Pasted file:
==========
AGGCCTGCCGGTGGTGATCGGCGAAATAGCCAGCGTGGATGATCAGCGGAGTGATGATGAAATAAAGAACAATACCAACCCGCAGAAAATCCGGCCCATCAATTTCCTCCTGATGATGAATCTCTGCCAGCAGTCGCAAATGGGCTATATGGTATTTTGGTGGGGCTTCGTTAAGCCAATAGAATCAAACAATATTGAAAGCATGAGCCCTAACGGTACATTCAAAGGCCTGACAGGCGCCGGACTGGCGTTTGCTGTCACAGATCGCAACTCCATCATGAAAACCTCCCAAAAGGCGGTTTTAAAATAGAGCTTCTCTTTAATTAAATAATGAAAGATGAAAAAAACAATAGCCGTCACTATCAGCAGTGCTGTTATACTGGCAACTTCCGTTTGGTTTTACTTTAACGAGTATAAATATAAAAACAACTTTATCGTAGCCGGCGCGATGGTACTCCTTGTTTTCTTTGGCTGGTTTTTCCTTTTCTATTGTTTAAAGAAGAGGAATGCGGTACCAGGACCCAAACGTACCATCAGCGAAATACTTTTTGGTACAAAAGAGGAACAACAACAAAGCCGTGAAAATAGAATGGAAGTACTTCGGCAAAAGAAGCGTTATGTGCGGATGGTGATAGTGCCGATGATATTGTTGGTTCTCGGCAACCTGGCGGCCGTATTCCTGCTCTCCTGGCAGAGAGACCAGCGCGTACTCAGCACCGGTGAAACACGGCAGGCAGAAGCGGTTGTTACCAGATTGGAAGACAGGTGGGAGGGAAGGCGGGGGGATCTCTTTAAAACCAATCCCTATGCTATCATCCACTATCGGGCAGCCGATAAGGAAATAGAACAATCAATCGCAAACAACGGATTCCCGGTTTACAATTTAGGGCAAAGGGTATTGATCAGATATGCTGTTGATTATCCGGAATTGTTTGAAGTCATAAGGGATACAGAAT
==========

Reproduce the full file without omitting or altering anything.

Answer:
AGGCCTGCCGGTGGTGATCGGCGAAATAGCCAGCGTGGATGATCAGCGGAGTGATGATGAAATAAAGAACAATACCAACCCGCAGAAAATCCGGCCCATCAATTTCCTCCTGATGATGAATCTCTGCCAGCAGTCGCAAATGGGCTATATGGTATTTTGGTGGGGCTTCGTTAAGCCAATAGAATCAAACAATATTGAAAGCATGAGCCCTAACGGTACATTCAAAGGCCTGACAGGCGCCGGACTGGCGTTTGCTGTCACAGATCGCAACTCCATCATGAAAACCTCCCAAAAGGCGGTTTTAAAATAGAGCTTCTCTTTAATTAAATAATGAAAGATGAAAAAAACAATAGCCGTCACTATCAGCAGTGCTGTTATACTGGCAACTTCCGTTTGGTTTTACTTTAACGAGTATAAATATAAAAACAACTTTATCGTAGCCGGCGCGATGGTACTCCTTGTTTTCTTTGGCTGGTTTTTCCTTTTCTATTGTTTAAAGAAGAGGAATGCGGTACCAGGACCCAAACGTACCATCAGCGAAATACTTTTTGGTACAAAAGAGGAACAACAACAAAGCCGTGAAAATAGAATGGAAGTACTTCGGCAAAAGAAGCGTTATGTGCGGATGGTGATAGTGCCGATGATATTGTTGGTTCTCGGCAACCTGGCGGCCGTATTCCTGCTCTCCTGGCAGAGAGACCAGCGCGTACTCAGCACCGGTGAAACACGGCAGGCAGAAGCGGTTGTTACCAGATTGGAAGACAGGTGGGAGGGAAGGCGGGGGGATCTCTTTAAAACCAATCCCTATGCTATCATCCACTATCGGGCAGCCGATAAGGAAATAGAACAATCAATCGCAAACAACGGATTCCCGGTTTACAATTTAGGGCAAAGGGTATTGATCAGATATGCTGTTGATTATCCGGAATTGTTTGAAGTCATAAGGGATACAGAAT